Khulna, Aug 23 (UNB)– Rice bran oil of a company is being sold at the markets here allegedly mixed with pig fat, creating panic among consumers.
A buyer while visiting a departmental store named ‘Kenakata’ at Rupsha traffic intersection in Khulna metropolitan city asked the sales staff as to why this brand of cholesterol-free fortified rice bran oil is stored at the shop.
Is it true that Rab members seized 2000 tons of pig fat from the factory of the company, he raised question.
“Is it that. Then of course I will return the product whenever the company people come,” said a sales person.
Not only the rice bran oil but other food items banned by the High Court for two times, flood the Khulna markets.
On August 3, a mobile court in a drive in a outlet of KBC Agro Limited, an edible oil and various food manufacturing company, at Dhamrai in the capital seized about 2000 tons of banned pig meat, bone and fat worth 11 crore taka. The factory was fined Tk 75 lakh and sealed.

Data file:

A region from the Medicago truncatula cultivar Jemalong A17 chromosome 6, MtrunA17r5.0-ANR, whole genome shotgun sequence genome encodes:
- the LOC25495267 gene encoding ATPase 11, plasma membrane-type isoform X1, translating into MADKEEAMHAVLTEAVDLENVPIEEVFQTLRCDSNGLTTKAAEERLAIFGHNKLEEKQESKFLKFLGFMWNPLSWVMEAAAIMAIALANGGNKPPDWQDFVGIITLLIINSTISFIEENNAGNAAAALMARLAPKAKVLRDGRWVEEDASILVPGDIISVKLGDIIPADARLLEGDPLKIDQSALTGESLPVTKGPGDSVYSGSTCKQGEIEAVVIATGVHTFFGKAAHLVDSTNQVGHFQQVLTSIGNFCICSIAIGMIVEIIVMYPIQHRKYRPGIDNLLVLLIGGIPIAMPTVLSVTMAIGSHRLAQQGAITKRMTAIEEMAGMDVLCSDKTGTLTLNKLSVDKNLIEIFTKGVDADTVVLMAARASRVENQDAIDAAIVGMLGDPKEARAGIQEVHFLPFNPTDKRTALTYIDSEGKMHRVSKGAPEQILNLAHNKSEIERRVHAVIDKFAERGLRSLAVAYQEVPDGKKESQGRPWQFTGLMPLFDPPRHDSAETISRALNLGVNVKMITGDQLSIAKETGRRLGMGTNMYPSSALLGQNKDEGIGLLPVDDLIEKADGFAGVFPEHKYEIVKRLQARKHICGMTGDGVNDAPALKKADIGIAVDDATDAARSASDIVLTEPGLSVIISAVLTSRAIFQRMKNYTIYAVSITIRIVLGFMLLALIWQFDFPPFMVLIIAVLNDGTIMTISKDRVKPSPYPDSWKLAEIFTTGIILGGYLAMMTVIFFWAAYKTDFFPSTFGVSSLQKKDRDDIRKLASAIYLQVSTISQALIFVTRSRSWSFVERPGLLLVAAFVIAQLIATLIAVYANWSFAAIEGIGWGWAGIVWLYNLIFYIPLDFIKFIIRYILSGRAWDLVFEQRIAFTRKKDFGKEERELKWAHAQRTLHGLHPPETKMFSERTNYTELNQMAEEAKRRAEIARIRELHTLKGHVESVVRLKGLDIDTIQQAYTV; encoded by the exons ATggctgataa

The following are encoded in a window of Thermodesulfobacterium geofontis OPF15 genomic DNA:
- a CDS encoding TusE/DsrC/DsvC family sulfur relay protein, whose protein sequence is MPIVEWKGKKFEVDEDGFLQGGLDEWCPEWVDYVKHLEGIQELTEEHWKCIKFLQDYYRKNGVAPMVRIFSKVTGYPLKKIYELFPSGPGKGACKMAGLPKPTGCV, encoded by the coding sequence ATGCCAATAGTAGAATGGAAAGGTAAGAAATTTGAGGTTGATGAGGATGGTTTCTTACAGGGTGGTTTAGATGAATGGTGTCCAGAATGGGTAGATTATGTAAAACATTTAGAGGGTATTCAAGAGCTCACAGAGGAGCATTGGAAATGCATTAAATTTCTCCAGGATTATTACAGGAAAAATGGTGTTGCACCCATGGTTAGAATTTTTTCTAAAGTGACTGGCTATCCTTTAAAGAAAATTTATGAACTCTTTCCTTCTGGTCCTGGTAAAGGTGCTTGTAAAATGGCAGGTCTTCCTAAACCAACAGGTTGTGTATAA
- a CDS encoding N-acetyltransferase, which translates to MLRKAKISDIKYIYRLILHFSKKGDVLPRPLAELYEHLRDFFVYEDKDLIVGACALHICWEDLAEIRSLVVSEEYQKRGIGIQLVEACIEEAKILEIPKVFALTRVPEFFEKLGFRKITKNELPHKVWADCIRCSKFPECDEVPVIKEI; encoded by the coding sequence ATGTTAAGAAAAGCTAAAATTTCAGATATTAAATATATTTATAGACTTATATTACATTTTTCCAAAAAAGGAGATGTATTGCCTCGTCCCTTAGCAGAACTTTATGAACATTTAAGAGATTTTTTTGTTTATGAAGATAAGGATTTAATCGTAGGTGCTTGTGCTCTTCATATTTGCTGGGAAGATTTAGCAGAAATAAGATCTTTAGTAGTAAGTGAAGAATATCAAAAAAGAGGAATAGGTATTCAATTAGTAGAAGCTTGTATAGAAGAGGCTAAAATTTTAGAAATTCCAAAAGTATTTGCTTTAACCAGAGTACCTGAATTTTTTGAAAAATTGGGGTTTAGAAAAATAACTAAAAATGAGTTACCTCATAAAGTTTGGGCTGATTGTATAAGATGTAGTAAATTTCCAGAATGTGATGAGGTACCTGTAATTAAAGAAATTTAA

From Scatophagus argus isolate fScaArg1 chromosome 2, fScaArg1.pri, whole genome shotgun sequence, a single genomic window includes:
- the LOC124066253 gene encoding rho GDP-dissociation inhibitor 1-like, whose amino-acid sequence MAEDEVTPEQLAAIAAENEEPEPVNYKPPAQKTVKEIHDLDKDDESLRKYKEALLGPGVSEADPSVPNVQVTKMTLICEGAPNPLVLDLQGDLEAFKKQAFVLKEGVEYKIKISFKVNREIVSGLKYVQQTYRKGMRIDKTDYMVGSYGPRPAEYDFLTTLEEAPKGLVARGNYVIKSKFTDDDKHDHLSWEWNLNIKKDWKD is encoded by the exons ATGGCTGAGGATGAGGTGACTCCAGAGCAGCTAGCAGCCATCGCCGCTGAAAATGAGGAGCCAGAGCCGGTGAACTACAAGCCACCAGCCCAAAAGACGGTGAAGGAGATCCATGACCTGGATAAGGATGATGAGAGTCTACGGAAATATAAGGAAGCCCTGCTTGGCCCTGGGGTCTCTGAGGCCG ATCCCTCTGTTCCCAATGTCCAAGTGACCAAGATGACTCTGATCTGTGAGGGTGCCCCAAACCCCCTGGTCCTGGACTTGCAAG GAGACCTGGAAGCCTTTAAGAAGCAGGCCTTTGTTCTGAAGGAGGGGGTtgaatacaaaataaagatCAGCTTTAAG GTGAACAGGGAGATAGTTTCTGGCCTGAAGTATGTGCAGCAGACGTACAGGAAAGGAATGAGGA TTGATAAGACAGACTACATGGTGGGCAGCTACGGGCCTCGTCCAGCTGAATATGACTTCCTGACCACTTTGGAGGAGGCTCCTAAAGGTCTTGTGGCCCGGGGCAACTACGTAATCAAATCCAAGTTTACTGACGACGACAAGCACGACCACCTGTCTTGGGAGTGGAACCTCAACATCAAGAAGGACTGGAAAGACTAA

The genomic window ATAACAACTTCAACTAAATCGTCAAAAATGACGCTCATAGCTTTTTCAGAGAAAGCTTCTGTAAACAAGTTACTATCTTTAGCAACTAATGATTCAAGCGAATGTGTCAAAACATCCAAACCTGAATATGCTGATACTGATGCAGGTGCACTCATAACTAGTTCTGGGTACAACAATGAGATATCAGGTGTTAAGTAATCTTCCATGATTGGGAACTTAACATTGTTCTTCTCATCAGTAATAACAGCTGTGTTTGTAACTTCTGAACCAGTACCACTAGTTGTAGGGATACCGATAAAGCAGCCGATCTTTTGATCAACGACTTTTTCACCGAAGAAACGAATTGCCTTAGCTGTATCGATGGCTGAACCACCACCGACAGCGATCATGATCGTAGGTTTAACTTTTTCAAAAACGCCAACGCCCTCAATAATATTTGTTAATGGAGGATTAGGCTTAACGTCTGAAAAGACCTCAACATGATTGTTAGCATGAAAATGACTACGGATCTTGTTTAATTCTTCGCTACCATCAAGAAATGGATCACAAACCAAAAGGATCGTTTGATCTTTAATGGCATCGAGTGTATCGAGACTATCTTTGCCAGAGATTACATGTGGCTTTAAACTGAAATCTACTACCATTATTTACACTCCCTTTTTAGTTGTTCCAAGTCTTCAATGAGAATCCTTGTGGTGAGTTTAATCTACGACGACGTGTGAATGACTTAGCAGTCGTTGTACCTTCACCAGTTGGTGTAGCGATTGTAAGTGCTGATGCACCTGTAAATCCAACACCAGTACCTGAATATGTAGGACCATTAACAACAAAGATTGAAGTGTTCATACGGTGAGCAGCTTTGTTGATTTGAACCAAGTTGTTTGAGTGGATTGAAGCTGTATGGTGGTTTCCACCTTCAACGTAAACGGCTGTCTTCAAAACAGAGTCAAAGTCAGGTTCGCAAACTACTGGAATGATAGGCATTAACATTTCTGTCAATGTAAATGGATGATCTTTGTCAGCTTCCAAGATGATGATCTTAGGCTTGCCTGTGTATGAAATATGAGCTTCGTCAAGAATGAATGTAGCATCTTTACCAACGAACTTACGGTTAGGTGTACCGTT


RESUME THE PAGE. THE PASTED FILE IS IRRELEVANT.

Executive Magistrate Sarwar Alam said, “The company named KBC Agro (Pvt) Limited Health Care imported pig fat from Hong Kong for manufacturing soybean oil in September last year. Besides, they were manufacturing and marketing fish and chicken fodder using the same ingredient. Being informed we found the evidence of the charges.”
Besides, the High Court ordered withdrawal of 52 consumer goods from the market on May 12 which failed BSTI test. At the same time, the court ordered Safe Food Authority and National Consumer Rights Protection Directorate to take effective measures against those who are still selling these food items and supply.
The High Court bench comprising Justice Sheikh Hasan Arif and Justice Rajik Al Jalil in their observation said Prime Minister Sheikh Hasina and her government should wage a war against food adulteration.
The biggest wholesale shop of the region – Borobazar, various departmental stores and the shops at the lanes, by-lanes and the locality are flooded with these banned products.